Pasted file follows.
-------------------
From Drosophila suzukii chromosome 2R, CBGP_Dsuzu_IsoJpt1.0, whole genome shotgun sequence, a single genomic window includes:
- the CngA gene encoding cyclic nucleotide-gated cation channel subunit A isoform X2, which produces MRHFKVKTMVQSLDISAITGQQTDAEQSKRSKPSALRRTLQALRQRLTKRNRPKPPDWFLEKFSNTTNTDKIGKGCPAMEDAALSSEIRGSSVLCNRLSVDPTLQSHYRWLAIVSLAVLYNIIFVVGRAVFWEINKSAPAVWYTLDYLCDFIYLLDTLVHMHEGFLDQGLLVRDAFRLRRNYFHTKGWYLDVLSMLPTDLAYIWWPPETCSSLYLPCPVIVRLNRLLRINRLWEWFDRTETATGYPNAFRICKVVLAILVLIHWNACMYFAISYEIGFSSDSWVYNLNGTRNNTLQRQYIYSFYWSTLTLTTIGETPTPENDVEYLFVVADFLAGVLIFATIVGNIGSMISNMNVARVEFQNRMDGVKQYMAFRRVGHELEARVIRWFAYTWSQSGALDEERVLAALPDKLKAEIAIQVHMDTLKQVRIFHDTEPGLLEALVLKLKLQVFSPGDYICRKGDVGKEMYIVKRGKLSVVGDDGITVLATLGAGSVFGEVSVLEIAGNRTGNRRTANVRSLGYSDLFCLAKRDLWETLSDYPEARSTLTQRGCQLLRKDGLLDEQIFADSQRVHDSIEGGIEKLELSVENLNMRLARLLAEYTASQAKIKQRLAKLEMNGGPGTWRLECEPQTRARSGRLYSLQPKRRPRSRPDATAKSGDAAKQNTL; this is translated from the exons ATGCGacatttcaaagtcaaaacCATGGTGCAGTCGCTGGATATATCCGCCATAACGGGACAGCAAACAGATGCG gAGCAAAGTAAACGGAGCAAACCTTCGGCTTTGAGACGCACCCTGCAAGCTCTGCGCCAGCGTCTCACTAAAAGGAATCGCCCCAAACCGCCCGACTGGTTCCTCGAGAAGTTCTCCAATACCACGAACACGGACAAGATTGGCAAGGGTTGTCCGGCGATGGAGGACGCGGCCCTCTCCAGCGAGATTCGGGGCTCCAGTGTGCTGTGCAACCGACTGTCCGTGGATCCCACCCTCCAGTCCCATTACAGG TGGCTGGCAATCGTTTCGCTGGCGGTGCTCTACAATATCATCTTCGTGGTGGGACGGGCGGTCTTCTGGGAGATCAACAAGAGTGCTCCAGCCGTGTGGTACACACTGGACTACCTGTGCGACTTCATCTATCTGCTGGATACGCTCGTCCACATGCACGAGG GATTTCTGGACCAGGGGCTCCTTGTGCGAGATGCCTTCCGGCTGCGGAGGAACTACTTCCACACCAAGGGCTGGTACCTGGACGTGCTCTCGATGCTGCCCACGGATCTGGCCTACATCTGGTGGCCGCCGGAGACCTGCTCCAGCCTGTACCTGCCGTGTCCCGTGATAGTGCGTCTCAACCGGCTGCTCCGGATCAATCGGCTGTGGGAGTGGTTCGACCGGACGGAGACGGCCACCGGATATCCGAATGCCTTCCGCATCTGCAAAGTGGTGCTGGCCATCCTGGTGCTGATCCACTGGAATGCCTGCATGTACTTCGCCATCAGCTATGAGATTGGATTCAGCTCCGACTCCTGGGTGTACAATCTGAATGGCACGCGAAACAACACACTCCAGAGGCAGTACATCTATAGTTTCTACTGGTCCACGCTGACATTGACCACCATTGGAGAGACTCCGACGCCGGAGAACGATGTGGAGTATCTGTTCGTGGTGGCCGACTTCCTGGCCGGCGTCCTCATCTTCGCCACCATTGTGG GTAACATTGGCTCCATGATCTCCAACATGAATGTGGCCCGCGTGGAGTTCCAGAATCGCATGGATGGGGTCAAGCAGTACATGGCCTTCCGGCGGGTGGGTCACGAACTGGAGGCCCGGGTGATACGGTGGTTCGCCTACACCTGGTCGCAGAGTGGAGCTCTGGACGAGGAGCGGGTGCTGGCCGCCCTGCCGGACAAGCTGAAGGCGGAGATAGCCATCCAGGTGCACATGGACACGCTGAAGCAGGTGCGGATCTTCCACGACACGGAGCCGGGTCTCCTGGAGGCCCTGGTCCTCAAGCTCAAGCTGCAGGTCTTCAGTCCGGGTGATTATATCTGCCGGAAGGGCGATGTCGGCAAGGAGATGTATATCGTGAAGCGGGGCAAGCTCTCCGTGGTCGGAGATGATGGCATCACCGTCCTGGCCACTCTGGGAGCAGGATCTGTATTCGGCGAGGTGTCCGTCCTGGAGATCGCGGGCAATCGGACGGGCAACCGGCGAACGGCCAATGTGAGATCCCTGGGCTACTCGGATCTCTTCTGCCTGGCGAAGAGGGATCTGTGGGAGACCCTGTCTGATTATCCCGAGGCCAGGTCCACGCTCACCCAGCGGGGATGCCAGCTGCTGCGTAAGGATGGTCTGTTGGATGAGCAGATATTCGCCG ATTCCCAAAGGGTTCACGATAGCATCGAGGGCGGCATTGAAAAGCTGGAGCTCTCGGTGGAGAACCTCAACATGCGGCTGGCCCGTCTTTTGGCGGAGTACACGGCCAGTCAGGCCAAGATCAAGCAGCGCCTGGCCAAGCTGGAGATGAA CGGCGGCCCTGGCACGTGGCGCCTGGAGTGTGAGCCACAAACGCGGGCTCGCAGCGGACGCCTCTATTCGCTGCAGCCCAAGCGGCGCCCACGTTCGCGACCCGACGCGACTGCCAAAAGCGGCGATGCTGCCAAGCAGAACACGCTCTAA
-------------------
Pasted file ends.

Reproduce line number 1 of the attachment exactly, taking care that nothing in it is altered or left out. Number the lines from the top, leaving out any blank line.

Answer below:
From Drosophila suzukii chromosome 2R, CBGP_Dsuzu_IsoJpt1.0, whole genome shotgun sequence, a single genomic window includes: